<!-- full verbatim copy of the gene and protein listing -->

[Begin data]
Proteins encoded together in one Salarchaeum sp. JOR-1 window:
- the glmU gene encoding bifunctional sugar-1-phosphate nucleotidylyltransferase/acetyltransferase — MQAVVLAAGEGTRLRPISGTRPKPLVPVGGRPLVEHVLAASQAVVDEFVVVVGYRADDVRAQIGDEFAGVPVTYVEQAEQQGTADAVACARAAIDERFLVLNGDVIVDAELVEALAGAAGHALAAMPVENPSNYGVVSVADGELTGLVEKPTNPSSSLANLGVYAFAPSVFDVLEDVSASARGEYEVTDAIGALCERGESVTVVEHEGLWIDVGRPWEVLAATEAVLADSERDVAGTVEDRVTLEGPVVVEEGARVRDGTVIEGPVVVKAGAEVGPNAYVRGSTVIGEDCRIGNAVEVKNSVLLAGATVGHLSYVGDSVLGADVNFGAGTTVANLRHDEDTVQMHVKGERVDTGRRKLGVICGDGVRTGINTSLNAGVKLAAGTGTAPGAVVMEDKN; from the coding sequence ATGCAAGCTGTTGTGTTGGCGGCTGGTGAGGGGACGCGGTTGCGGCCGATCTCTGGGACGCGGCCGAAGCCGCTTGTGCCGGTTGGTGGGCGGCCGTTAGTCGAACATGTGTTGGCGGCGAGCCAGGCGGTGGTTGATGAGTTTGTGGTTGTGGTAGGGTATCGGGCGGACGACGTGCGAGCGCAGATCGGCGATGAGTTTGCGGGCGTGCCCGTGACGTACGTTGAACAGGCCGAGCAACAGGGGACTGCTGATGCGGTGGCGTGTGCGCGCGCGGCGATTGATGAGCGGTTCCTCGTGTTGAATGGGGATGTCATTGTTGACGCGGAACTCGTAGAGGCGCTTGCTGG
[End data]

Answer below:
Proteins encoded together in one Salarchaeum sp. JOR-1 window:
- the glmU gene encoding bifunctional sugar-1-phosphate nucleotidylyltransferase/acetyltransferase — MQAVVLAAGEGTRLRPISGTRPKPLVPVGGRPLVEHVLAASQAVVDEFVVVVGYRADDVRAQIGDEFAGVPVTYVEQAEQQGTADAVACARAAIDERFLVLNGDVIVDAELVEALAGAAGHALAAMPVENPSNYGVVSVADGELTGLVEKPTNPSSSLANLGVYAFAPSVFDVLEDVSASARGEYEVTDAIGALCERGESVTVVEHEGLWIDVGRPWEVLAATEAVLADSERDVAGTVEDRVTLEGPVVVEEGARVRDGTVIEGPVVVKAGAEVGPNAYVRGSTVIGEDCRIGNAVEVKNSVLLAGATVGHLSYVGDSVLGADVNFGAGTTVANLRHDEDTVQMHVKGERVDTGRRKLGVICGDGVRTGINTSLNAGVKLAAGTGTAPGAVVMEDKN; from the coding sequence ATGCAAGCTGTTGTGTTGGCGGCTGGTGAGGGGACGCGGTTGCGGCCGATCTCTGGGACGCGGCCGAAGCCGCTTGTGCCGGTTGGTGGGCGGCCGTTAGTCGAACATGTGTTGGCGGCGAGCCAGGCGGTGGTTGATGAGTTTGTGGTTGTGGTAGGGTATCGGGCGGACGACGTGCGAGCGCAGATCGGCGATGAGTTTGCGGGCGTGCCCGTGACGTACGTTGAACAGGCCGAGCAACAGGGGACTGCTGATGCGGTGGCGTGTGCGCGCGCGGCGATTGATGAGCGGTTCCTCGTGTTGAATGGGGATGTCATTGTTGACGCGGAACTCGTAGAGGCGCTTGCTGG